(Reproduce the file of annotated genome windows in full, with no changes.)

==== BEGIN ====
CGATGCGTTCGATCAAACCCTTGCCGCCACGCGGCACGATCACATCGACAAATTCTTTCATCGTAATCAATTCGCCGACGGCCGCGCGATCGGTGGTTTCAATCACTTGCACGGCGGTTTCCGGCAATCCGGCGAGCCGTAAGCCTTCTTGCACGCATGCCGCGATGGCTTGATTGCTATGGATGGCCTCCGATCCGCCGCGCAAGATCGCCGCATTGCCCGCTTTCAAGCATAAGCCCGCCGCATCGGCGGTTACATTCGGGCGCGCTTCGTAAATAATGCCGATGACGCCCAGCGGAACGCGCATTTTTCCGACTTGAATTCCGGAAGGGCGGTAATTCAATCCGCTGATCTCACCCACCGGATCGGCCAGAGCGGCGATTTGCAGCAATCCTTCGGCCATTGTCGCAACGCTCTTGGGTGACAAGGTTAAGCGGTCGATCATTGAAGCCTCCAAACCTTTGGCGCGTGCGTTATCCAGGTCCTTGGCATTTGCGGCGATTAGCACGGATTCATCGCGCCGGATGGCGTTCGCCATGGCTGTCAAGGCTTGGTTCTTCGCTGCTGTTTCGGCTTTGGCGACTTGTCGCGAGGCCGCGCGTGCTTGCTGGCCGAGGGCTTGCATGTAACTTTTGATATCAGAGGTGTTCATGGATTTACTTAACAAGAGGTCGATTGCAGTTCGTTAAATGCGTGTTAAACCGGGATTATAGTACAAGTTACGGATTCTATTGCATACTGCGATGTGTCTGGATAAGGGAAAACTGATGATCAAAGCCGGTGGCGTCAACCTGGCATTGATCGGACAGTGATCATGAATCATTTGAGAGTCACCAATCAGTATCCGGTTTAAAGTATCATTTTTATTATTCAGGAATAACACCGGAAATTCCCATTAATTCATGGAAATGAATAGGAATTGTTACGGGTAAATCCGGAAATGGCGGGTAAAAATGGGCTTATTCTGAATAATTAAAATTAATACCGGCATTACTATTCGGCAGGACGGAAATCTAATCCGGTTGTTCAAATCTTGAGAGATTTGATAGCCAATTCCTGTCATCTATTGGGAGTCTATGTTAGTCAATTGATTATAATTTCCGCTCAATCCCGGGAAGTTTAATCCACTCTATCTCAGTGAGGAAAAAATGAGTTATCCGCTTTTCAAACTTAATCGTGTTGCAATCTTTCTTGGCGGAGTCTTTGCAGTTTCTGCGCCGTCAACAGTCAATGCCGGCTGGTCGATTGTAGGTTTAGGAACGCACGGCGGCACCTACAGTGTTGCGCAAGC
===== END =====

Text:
CGATGCGTTCGATCAAACCCTTGCCGCCACGCGGCACGATCACATCGACAAATTCTTTCATCGTAATCAATTCGCCGACGGCCGCGCGATCGGTGGTTTCAATCACTTGCACGGCGGTTTCCGGCAATCCGGCGAGCCGTAAGCCTTCTTGCACGCATGCCGCGATGGCTTGATTGCTATGGATGGCCTCCGATCCGCCGCGCAAGATCGCCGCATTGCCCGCTTTCAAGCATAAGCCCGCCGCATCGGCGGTTACATTCGGGCGCGCTTCGTAAATAATGCCGATGACGCCCAGCGGAACGCGCATTTTTCCGACTTGAATTCCGGAAGGGCGGTAATTCAATCCGCTGATCTCACCCACCGGATCGGCCAGAGCGGCGATTTGCAGCAATCCTTCGGCCATTGTCGCAACGCTCTTGGGTGACAAGGTTAAGCGGTCGATCATTGAAGCCTCCAAACCTTTGGCGCGTGCGTTATCCAGGTCCTTGGCATTTGCGGCGATTAGCACGGATTCATCGCGCCGGATGGCGTTCGCCATGGCTGTCAAGGCTTGGTTCTTCGCTGCTGTTTCGGCTTTGGCGACTTGTCGCGAGGCCGCGCGTGCTTGCTGGCCGAGGGCTTGCATGTAACTTTTGATATCAGAGGTGTTCATGGATTTACTTAACAAGAGGTCGATTGCAGTTCGTTAAATGCGTGTTAAACCGGGATTATAGTACAAGTTACGGATTCTATTGCATACTGCGATGTGTCTGGATAAGGGAAAACTGATGATCAAAGCCGGTGGCGTCAACCTGGCATTGATCGGACAGTGATCATGAATCATTTGAGAGTCACCAATCAGTATCCGGTTTAAAGTATCATTTTTATTATTCAGGAATAACACCGGAAATTCCCATTAATTCATGGAAATGAATAGGAATTGTTACGGGTAAATCCGGAAATGGCGGGTAAAAATGGGCTTATTCTGAATAATTAAAATTAATACCGGCATTACTATTCGGCAGGACGGAAATCTAATCCGGTTGTTCAAATCTTGAGAGATTTGATAGCCAATTCCTGTCATCTATTGGGAGTCTATGTTAGTCAATTGATTATAATTTCCGCTCAATCCCGGGAAGTTTAATCCACTCTATCTCAGTGAGGAAAAAATGAGTTATCCGCTTTTCAAACTTAATCGTGTTGCAATCTTTCTTGGCGGAGTCTTTGCAGTTTCTGCGCCGTCAACAGTCAATGCCGGCTGGTCGATTGTAGGTTTAGGAACGCACGGCGGCACCTACAGTGTTGCGCAAGC